van Fraassen’s Constructive Empiricism
Scientific Realism • Scientiﬁc Realism is the conjunction of the following three claims. i) our scientiﬁc theories say things unobservables. (the semantic claim) ii) our scientiﬁc theories are true. (the metaphysical claim) iii) we know (should believe) that our theories are true. (the epistemic claim) • The logical positivists and the instrumentalists object to the semantic claim (i). They claim that our scientiﬁc theories aren’t actually about unobservables at all. Rather, they are only about observable. – However, so interpreted, the logical positivists and the instrumentalists were happy to accept the metaphysical claim and the epistemic claim. They thought that our scientiﬁc theories did make correct predictions about observables; and that we could know that the observable predictions of our scientiﬁc theories would turn out true.
Constructive Empiricism • van Fraassen endorses another form of anti-realism. According to him, theories are about unobservables; but we shouldn’t believe any of the claims that our theories make about unobservable entities. Rather, we should only accept the claims that they make about observables. – He thus denies the epistemic claim (iii), remains agnostic on the metaphysical claim (ii), but accepts the semantic claim (i). – This doesn’t commit van Fraassen to the claim that we shouldn’t accept our current best scientiﬁc theories, since, for van Fraassen, we can accept a theory without believing it. ∗ What it is to accept a theory, on van Fraassen’s view, is to believe that it is empirically adequate—to believe that the claims that it makes about the observable realm are true. To accept a theory is not to believe that it is true. • van Fraassen doesn’t just accept what our scientiﬁc theories have to say about what we actually do observe. Rather, he accepts what they have to say about anything we could in principle observe. He accepts all of their consequences about things which are observable.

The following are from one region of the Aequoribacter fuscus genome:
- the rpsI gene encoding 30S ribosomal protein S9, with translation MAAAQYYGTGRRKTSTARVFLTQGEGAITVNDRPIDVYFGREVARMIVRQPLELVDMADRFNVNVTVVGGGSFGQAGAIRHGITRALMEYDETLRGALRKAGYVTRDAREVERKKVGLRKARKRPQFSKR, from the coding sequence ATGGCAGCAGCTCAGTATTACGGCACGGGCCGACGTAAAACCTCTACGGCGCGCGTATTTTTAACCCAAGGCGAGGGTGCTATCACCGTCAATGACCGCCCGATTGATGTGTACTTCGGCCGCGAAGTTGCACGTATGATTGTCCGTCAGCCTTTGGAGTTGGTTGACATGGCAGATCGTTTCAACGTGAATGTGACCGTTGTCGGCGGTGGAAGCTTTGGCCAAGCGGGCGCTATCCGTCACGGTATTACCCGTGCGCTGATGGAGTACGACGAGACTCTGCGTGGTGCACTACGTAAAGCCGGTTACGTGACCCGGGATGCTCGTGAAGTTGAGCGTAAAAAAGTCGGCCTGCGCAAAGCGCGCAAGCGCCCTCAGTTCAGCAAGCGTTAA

The Aims of Science • According to the Scientiﬁc Realist, part of the aim of science is to discover true theories. • According to van Fraassen, the aim of science isn’t to discover true scientiﬁc theories, but rather to discover theories which are empirically adequate. The aim of science is to “save the phenomena.”